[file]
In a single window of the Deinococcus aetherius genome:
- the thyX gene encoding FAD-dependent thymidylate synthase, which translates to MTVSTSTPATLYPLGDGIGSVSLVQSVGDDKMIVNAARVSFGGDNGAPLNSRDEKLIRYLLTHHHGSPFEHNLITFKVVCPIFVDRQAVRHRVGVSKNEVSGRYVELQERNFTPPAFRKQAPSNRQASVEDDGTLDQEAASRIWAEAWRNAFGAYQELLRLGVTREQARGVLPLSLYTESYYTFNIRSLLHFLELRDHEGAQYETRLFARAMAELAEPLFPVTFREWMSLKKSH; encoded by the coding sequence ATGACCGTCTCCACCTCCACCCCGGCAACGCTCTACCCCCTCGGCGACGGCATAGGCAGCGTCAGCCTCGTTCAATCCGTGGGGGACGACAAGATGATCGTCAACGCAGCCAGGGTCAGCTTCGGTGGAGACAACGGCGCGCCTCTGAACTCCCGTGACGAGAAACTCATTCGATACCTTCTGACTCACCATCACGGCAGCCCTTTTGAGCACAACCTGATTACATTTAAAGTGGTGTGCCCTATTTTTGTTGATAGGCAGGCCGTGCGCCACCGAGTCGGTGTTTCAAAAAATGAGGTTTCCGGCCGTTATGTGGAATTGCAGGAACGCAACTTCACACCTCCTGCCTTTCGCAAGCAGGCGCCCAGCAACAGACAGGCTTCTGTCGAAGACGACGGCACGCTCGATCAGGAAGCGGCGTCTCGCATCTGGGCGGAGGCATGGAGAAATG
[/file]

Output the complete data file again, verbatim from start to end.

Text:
In a single window of the Deinococcus aetherius genome:
- the thyX gene encoding FAD-dependent thymidylate synthase, which translates to MTVSTSTPATLYPLGDGIGSVSLVQSVGDDKMIVNAARVSFGGDNGAPLNSRDEKLIRYLLTHHHGSPFEHNLITFKVVCPIFVDRQAVRHRVGVSKNEVSGRYVELQERNFTPPAFRKQAPSNRQASVEDDGTLDQEAASRIWAEAWRNAFGAYQELLRLGVTREQARGVLPLSLYTESYYTFNIRSLLHFLELRDHEGAQYETRLFARAMAELAEPLFPVTFREWMSLKKSH; encoded by the coding sequence ATGACCGTCTCCACCTCCACCCCGGCAACGCTCTACCCCCTCGGCGACGGCATAGGCAGCGTCAGCCTCGTTCAATCCGTGGGGGACGACAAGATGATCGTCAACGCAGCCAGGGTCAGCTTCGGTGGAGACAACGGCGCGCCTCTGAACTCCCGTGACGAGAAACTCATTCGATACCTTCTGACTCACCATCACGGCAGCCCTTTTGAGCACAACCTGATTACATTTAAAGTGGTGTGCCCTATTTTTGTTGATAGGCAGGCCGTGCGCCACCGAGTCGGTGTTTCAAAAAATGAGGTTTCCGGCCGTTATGTGGAATTGCAGGAACGCAACTTCACACCTCCTGCCTTTCGCAAGCAGGCGCCCAGCAACAGACAGGCTTCTGTCGAAGACGACGGCACGCTCGATCAGGAAGCGGCGTCTCGCATCTGGGCGGAGGCATGGAGAAATG